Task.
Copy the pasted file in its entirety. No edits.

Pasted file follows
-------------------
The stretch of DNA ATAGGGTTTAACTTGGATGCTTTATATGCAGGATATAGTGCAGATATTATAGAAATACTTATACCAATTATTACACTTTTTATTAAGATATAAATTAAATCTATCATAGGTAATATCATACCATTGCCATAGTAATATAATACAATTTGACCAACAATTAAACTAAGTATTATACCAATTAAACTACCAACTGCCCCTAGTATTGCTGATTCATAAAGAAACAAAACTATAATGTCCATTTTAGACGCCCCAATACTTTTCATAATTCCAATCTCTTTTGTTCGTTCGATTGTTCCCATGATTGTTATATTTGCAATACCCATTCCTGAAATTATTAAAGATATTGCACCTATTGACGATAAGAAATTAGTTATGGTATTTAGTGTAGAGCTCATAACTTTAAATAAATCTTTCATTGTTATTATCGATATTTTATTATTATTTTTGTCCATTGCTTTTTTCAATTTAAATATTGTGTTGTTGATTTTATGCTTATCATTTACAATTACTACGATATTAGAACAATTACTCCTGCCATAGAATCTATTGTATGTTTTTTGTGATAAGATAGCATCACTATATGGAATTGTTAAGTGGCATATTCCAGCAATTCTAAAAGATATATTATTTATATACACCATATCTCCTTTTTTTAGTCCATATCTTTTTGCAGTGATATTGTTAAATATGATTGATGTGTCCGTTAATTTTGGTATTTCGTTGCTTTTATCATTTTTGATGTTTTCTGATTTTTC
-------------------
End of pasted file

The stretch of DNA ATAGGGTTTAACTTGGATGCTTTATATGCAGGATATAGTGCAGATATTATAGAAATACTTATACCAATTATTACACTTTTTATTAAGATATAAATTAAATCTATCATAGGTAATATCATACCATTGCCATAGTAATATAATACAATTTGACCAACAATTAAACTAAGTATTATACCAATTAAACTACCAACTGCCCCTAGTATTGCTGATTCATAAAGAAACAAAACTATAATGTCCATTTTAGACGCCCCAATACTTTTCATAATTCCAATCTCTTTTGTTCGTTCGATTGTTCCCATGATTGTTATATTTGCAATACCCATTCCTGAAATTATTAAAGATATTGCACCTATTGACGATAAGAAATTAGTTATGGTATTTAGTGTAGAGCTCATAACTTTAAATAAATCTTTCATTGTTATTATCGATATTTTATTATTATTTTTGTCCATTGCTTTTTTCAATTTAAATATTGTGTTGTTGATTTTATGCTTATCATTTACAATTACTACGATATTAGAACAATTACTCCTGCCATAGAATCTATTGTATGTTTTTTGTGATAAGATAGCATCACTATATGGAATTGTTAAGTGGCATATTCCAGCAATTCTAAAAGATATATTATTTATATACACCATATCTCCTTTTTTTAGTCCATATCTTTTTGCAGTGATATTGTTAAATATGATTGATGTGTCCGTTAATTTTGGTATTTCGTTGCTTTTATCATTTTTGATGTTTTCTGATTTTTC